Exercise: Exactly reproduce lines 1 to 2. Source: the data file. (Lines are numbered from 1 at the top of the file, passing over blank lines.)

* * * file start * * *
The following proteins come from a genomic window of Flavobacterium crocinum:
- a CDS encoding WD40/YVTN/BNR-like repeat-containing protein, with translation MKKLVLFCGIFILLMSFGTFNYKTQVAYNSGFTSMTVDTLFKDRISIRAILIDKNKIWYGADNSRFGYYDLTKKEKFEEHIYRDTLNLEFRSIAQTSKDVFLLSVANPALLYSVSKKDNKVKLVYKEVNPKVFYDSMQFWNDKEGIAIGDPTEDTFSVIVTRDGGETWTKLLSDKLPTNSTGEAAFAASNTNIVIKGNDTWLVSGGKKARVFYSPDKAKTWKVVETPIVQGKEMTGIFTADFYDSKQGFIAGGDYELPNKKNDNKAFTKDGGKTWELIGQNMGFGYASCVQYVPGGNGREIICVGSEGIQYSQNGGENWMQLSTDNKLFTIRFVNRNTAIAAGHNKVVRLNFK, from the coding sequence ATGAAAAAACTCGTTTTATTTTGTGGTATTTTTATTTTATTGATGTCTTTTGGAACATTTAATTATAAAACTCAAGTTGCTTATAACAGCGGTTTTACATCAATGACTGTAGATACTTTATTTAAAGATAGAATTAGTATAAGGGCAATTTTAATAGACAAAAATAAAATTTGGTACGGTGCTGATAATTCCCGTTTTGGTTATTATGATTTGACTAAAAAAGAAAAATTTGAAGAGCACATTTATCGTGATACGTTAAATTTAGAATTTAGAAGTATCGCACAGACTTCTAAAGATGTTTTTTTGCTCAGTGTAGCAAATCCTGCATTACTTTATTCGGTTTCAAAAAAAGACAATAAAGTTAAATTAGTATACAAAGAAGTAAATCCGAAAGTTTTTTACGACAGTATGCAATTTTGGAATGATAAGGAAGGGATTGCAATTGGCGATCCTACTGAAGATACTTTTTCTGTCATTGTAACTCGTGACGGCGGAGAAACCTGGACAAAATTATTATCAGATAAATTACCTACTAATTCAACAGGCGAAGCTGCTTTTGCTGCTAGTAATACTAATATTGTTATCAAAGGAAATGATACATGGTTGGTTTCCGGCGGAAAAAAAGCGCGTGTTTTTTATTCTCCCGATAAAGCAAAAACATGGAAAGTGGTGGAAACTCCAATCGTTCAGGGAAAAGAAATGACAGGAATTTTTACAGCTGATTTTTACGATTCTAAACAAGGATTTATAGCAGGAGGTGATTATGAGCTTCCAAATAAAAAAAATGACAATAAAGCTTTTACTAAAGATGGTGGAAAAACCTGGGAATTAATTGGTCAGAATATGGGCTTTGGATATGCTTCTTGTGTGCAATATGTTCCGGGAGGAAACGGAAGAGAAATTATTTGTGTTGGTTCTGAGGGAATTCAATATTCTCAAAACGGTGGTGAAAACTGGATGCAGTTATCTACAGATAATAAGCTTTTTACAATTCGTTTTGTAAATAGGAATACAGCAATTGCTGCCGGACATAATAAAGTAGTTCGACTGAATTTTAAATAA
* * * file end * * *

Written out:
The following proteins come from a genomic window of Flavobacterium crocinum:
- a CDS encoding WD40/YVTN/BNR-like repeat-containing protein, with translation MKKLVLFCGIFILLMSFGTFNYKTQVAYNSGFTSMTVDTLFKDRISIRAILIDKNKIWYGADNSRFGYYDLTKKEKFEEHIYRDTLNLEFRSIAQTSKDVFLLSVANPALLYSVSKKDNKVKLVYKEVNPKVFYDSMQFWNDKEGIAIGDPTEDTFSVIVTRDGGETWTKLLSDKLPTNSTGEAAFAASNTNIVIKGNDTWLVSGGKKARVFYSPDKAKTWKVVETPIVQGKEMTGIFTADFYDSKQGFIAGGDYELPNKKNDNKAFTKDGGKTWELIGQNMGFGYASCVQYVPGGNGREIICVGSEGIQYSQNGGENWMQLSTDNKLFTIRFVNRNTAIAAGHNKVVRLNFK, from the coding sequence ATGAAAAAACTCGTTTTATTTTGTGGTATTTTTATTTTATTGATGTCTTTTGGAACATTTAATTATAAAACTCAAGTTGCTTATAACAGCGGTTTTACATCAATGACTGTAGATACTTTATTTAAAGATAGAATTAGTATAAGGGCAATTTTAATAGACAAAAATAAAATTTGGTACGGTGCTGATAATTCCCGTTTTGGTTATTATGATTTGACTAAAAAAGAAAAATTTGAAGAGCACATTTATCGTGATACGTTAAATTTAGAATTTAGAAGTATCGCACAGACTTCTAAAGATGTTTTTTTGCTCAGTGTAGCAAATCCTGCATTACTTTATTCGGTTTCAAAAAAAGACAATAAAGTTAAATTAGTATACAAAGAAGTAAATCCGAAAGTTTTTTACGACAGTATGCAATTTTGGAATGATAAGGAAGGGATTGCAATTGGCGATCCTACTGAAGATACTTTTTCTGTCATTGTAACTCGTGACGGCGGAGAAACCTGGACAAAATTATTATCAGATAAATTACCTACTAATTCAACAGGCGAAGCTGCTTTTGCTGCTAGTAATACTAATATTGTTATCAAAGGAAATGATACATGGTTGGTTTCCGGCGGAAAAAAAGCGCGTGTTTTTTATTCTCCCGATAAAGCAAAAACATGGAAAGTGGTGGAAACTCCAATCGTTCAGGGAAAAGAAATGACAGGAATTTTTACAGCTGATTTTTACGATTCTAAACAAGGATTTATAGCAGGAGGTGATTATGAGCTTCCAAATAAAAAAAATGACAATAAAGCTTTTACTAAAGATGGTGGAAAAACCTGGGAATTAATTGGTCAGAATATGGGCTTTGGATATGCTTCTTGTGTGCAATATGTTCCGGGAGGAAACGGAAGAGAAATTATTTGTGTTGGTTCTGAGGGAATTCAATATTCTCAAAACGGTGGTGAAAACTGGATGCAGTTATCTACAGATAATAAGCTTTTTACAATTCGTTTTGTAAATAGGAATACAGCAATTGCTGCCGGACATAATAAAGTAGTTCGACTGAATTTTAAATAA